I totally understand that! Pearl is awesome. What about this story drew you in so much that you just had to write it?
The way it came to me as I was writing Pearl’s parts in the novel drew me in. I didn’t have to strain for Pearl’s subplot. I knew what she wanted, I knew some of things she’d have to do or learn in order to achieve her goal, and I was going to get her to a satisfying conclusion. It’s the classic way that writing books say characters should be written, but it was the first time that one of my characters came into a story so clearly and so vividly.

What’s the most important thing you’ve learned about the process of getting your work out there?
I think I’m still learning this, to be honest. I’m only a little over a week after release. I think next time, I’d definitely test out the formatting before I hit publish. And I would publicize the release date a little more. I didn’t this time because I was genuinely not sure if the formatting was good enough or not and didn’t set a specific day for it.

Can you tell us a little bit about what you have in the works?
I’m back to working on a novel I’d put on hold–it’s half contemporary, half Victorian and it’s about two distantly related young women. I also have a plot bunny floating around about how all of New York ends up living in fitting room-sized apartments. I think it might be a dystopian. Plus, I have some vague ideas about maybe dipping back to Georgian times and writing more novellas, but nothing concrete right now!

Those all sound like fun!! Go for it! And I want to extend a big thanks to you for answering all of my questions!!

I absolutely love Pearl’s story. I’ve liked Pearl from the very first time I saw her in an excerpt on Michelle’s blog trying on her new gloves. You’ll understand about the gloves when you read it. 🙂 Pearl and all of the other characters in the story are so real and vivid – I feel like I’m right there in the past with them. This story made me so happy! Nothing is better than when you’re reading a story with a smile on your face. I even had tears in my eyes at one point. Michelle did a great job. It’s well written and well researched, and I had a great time following Pearl on her journey! Such a big fan of Pearl!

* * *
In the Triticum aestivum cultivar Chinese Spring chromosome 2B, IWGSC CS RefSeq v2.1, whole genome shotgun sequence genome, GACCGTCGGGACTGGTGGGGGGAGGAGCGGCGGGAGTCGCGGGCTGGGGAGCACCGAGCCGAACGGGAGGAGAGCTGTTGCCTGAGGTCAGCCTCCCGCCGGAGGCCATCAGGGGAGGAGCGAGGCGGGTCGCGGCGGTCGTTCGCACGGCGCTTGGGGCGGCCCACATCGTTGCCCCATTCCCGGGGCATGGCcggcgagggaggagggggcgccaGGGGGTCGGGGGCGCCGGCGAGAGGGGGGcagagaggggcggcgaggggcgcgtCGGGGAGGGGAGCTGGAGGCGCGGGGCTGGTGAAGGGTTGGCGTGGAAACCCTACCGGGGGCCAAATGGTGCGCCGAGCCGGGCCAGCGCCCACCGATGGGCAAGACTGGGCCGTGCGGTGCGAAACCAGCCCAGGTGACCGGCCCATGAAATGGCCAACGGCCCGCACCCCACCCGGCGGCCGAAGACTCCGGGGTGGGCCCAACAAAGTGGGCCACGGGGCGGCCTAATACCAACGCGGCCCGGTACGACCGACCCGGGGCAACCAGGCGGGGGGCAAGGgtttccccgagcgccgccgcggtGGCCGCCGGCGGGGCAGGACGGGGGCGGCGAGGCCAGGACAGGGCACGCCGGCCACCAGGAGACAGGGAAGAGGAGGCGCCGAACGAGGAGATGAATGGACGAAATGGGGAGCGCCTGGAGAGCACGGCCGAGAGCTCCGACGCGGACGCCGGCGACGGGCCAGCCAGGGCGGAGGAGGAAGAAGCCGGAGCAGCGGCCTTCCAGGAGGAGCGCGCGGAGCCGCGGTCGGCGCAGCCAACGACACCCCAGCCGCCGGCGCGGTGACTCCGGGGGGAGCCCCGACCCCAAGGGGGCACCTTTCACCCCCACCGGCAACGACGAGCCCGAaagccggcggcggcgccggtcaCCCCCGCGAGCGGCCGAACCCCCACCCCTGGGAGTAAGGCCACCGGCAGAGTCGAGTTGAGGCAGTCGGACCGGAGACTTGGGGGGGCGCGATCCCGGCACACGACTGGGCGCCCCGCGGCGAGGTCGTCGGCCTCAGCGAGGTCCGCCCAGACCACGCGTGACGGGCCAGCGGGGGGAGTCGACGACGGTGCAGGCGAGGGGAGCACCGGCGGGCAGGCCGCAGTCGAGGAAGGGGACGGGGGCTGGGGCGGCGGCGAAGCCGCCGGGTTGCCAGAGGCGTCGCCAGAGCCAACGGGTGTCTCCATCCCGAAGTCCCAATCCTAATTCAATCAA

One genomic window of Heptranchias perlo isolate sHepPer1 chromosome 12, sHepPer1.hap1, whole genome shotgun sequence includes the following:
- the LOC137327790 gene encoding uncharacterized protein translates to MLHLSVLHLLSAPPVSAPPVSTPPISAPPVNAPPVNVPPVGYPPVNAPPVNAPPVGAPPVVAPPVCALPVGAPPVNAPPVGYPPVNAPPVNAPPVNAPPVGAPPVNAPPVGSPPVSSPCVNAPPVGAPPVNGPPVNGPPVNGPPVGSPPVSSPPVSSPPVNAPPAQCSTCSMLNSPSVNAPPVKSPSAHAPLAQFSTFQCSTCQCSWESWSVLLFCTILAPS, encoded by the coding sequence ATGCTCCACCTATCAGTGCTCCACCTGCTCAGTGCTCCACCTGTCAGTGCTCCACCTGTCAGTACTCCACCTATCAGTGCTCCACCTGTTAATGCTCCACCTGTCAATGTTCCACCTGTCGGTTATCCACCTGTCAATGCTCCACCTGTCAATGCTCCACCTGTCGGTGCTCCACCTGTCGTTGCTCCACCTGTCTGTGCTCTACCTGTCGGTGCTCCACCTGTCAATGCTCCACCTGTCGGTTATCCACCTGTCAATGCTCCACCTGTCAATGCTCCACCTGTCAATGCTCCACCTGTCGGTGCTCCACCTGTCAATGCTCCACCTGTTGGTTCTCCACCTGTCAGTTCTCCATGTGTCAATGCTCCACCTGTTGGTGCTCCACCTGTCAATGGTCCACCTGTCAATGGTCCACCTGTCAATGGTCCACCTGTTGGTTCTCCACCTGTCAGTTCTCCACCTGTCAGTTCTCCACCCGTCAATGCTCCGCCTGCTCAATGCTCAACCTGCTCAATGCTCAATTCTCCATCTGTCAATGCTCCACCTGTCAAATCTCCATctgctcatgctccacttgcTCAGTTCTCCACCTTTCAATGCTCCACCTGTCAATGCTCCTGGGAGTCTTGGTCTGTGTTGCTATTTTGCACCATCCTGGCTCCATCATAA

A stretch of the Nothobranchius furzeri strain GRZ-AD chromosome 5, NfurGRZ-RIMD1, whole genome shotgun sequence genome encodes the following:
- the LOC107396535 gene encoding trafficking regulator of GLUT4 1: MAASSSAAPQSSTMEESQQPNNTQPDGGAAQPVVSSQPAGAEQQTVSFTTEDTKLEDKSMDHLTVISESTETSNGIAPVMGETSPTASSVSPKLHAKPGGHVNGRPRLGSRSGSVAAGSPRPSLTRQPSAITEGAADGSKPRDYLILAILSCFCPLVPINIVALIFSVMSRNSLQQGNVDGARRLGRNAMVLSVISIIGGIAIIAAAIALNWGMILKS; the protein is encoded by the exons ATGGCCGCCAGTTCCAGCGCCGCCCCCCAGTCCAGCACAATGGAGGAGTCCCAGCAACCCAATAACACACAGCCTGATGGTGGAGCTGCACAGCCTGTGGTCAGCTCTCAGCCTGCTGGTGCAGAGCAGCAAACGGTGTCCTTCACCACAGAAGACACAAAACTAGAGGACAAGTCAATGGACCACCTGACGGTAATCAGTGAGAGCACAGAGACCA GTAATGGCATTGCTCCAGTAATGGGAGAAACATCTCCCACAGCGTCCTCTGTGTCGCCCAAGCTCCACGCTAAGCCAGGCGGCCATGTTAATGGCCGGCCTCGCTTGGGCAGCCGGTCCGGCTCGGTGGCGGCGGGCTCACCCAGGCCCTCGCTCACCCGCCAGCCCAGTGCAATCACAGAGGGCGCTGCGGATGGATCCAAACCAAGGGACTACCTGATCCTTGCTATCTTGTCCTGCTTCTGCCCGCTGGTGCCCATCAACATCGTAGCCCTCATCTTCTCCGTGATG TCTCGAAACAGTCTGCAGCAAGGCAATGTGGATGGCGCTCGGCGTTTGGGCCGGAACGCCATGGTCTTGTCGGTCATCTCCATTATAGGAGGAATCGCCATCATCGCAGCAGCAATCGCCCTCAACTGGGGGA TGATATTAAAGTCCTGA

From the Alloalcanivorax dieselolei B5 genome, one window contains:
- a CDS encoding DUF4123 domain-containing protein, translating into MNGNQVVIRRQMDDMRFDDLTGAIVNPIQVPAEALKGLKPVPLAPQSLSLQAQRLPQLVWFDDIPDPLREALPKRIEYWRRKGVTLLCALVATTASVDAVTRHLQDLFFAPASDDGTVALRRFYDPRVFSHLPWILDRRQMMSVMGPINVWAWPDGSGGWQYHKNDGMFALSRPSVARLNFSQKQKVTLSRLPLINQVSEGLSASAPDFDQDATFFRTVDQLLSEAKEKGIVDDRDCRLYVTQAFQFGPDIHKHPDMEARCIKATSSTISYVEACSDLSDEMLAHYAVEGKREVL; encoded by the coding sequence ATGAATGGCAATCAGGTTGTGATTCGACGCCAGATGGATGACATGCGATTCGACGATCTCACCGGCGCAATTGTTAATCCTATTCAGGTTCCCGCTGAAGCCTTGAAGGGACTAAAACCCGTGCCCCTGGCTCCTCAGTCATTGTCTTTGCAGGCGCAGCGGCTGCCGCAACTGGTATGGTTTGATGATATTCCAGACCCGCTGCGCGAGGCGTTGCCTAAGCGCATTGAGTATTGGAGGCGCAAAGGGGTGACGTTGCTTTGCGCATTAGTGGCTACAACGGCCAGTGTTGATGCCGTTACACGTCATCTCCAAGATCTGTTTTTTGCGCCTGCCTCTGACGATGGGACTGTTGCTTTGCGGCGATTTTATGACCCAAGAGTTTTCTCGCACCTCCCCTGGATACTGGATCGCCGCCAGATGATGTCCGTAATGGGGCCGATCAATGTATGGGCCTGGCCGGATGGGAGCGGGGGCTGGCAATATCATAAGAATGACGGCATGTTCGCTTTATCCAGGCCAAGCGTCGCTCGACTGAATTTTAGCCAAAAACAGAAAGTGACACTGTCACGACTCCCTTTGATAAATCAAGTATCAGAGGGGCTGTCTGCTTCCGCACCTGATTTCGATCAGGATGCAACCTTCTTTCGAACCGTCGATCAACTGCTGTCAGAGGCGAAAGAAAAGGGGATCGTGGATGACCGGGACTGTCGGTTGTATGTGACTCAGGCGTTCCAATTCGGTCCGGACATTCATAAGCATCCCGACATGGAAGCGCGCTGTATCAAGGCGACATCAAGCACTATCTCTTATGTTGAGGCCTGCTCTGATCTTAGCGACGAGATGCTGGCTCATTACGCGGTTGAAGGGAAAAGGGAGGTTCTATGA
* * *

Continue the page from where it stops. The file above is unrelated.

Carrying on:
You can grab your copy and connect with Michelle at the places below:


  • Lillith

    Oh! I’m so glad to see this interview!

    Krystal, I completely agree with you about this novella. Reading it made me happy, and Pearl has a lot of agency for a character we don’t typically see as having much. Which is really really awesome! People forget that slavery certainly was and is bad, but slaves from the time and former slaves too found ways to build ties and communities despite their circumstances. And by forgetting that we discredit them and the strength it took to live in that world.

        • Lillith

          You did a wonderful job. I’m just giving credit where it is due. So many people really do forget that agency doesn’t have to mean freedom or unrestricted freedom. It can mean actively struggling with a mundane goal like reuniting with a beloved sibbling, which is what Pearl did. She wanted to go to England and find him, so she asked her former master and now employer to take her with him when he went to England. She wanted to know how to write so she could shoulder her share of finding her brother, and she learned to write. She achieved her wish while being locked into a social structure that didn’t give her much power, and did it by working within the system.

          Can you tell that I love, Pearl!

    • Michelle A (@SunflowerRei)

      Sadly, happened a lot back then. There was one anecdote I read about a former slave, a man, who had gone to the British side during the Revolution, because the British promised American slaves freedom if they fought on the Loyalist side. After, they got shipped up to Canada. Then some of them were settled in Sierra Leone. Well, the man went to Sierra Leone, which was near a trade area where slaves from the inland were marched toward the sea, and the man recognized his own mother.

  • Tonja Drecker

    Great interview, and I love that Pearl shoved her way from a part in a bigger novel to have you create a novella all of her own. The topic sounds very intriguing, and Pearl must be a very strong character. Guess I’m going to have to get it and take a peek myself 😉 Congrats!